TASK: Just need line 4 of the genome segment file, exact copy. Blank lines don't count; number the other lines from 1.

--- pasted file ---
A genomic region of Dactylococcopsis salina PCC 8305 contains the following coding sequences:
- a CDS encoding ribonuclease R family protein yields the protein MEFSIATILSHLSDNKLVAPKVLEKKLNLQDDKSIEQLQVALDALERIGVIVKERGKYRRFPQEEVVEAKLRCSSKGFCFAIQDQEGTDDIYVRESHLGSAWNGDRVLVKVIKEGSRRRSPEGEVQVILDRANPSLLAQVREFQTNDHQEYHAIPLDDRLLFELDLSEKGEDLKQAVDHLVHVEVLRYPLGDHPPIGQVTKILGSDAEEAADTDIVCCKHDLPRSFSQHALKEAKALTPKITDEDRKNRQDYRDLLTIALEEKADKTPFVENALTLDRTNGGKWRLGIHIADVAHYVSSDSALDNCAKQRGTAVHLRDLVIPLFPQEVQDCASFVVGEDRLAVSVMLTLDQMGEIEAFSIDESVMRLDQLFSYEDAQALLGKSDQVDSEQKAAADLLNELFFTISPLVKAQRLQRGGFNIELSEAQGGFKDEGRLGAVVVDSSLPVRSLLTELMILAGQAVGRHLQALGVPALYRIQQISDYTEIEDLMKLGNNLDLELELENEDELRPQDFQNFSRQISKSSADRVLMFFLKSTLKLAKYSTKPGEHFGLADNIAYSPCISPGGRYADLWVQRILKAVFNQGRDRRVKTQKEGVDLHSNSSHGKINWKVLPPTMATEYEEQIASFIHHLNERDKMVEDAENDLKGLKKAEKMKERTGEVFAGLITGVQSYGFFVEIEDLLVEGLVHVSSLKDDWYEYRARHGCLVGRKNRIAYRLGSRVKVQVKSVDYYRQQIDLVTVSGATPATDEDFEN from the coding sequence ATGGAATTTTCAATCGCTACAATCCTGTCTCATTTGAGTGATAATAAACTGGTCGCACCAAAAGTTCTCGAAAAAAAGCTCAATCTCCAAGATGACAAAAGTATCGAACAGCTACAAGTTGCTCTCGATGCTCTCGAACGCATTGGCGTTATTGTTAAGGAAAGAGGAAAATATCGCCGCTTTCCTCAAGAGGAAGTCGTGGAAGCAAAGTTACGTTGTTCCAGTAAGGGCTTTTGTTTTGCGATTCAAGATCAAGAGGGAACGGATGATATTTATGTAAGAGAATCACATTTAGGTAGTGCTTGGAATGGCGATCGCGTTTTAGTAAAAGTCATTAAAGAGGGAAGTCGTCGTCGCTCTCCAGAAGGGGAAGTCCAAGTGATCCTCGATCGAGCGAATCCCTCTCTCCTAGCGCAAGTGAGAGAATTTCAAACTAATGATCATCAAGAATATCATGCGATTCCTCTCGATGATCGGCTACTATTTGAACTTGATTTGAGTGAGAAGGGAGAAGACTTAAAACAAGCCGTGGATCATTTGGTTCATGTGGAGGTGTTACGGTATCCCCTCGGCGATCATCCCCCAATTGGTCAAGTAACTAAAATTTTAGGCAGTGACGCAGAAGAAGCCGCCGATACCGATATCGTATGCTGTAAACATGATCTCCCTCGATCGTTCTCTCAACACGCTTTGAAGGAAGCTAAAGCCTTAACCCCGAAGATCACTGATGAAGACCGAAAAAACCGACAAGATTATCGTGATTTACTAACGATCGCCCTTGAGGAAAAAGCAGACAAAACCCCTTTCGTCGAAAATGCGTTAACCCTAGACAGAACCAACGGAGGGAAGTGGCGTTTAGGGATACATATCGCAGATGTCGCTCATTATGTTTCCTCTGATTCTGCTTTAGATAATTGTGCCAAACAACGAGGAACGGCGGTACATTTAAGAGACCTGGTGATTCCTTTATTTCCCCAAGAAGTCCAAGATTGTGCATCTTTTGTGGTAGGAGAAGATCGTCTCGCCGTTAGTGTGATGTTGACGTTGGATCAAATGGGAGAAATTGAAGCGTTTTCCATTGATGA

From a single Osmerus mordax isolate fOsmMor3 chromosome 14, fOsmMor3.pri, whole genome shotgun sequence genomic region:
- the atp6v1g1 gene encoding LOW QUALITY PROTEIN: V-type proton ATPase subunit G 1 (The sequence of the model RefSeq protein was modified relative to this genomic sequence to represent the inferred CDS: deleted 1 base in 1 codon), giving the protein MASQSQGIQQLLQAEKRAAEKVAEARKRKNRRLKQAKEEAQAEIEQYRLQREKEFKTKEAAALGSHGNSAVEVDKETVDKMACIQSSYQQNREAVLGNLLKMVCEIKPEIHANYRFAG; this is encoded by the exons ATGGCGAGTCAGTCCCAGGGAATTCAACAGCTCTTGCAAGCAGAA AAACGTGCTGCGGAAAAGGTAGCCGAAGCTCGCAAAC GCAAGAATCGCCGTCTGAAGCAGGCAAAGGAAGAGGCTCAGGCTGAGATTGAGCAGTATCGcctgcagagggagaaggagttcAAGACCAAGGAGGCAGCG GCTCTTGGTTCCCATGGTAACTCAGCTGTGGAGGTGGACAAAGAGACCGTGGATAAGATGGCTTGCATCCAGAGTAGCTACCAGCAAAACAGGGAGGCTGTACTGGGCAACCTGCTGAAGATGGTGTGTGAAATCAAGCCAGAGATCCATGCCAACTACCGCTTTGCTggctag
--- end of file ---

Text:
- the atp6v1g1 gene encoding LOW QUALITY PROTEIN: V-type proton ATPase subunit G 1 (The sequence of the model RefSeq protein was modified relative to this genomic sequence to represent the inferred CDS: deleted 1 base in 1 codon), giving the protein MASQSQGIQQLLQAEKRAAEKVAEARKRKNRRLKQAKEEAQAEIEQYRLQREKEFKTKEAAALGSHGNSAVEVDKETVDKMACIQSSYQQNREAVLGNLLKMVCEIKPEIHANYRFAG; this is encoded by the exons ATGGCGAGTCAGTCCCAGGGAATTCAACAGCTCTTGCAAGCAGAA AAACGTGCTGCGGAAAAGGTAGCCGAAGCTCGCAAAC GCAAGAATCGCCGTCTGAAGCAGGCAAAGGAAGAGGCTCAGGCTGAGATTGAGCAGTATCGcctgcagagggagaaggagttcAAGACCAAGGAGGCAGCG GCTCTTGGTTCCCATGGTAACTCAGCTGTGGAGGTGGACAAAGAGACCGTGGATAAGATGGCTTGCATCCAGAGTAGCTACCAGCAAAACAGGGAGGCTGTACTGGGCAACCTGCTGAAGATGGTGTGTGAAATCAAGCCAGAGATCCATGCCAACTACCGCTTTGCTggctag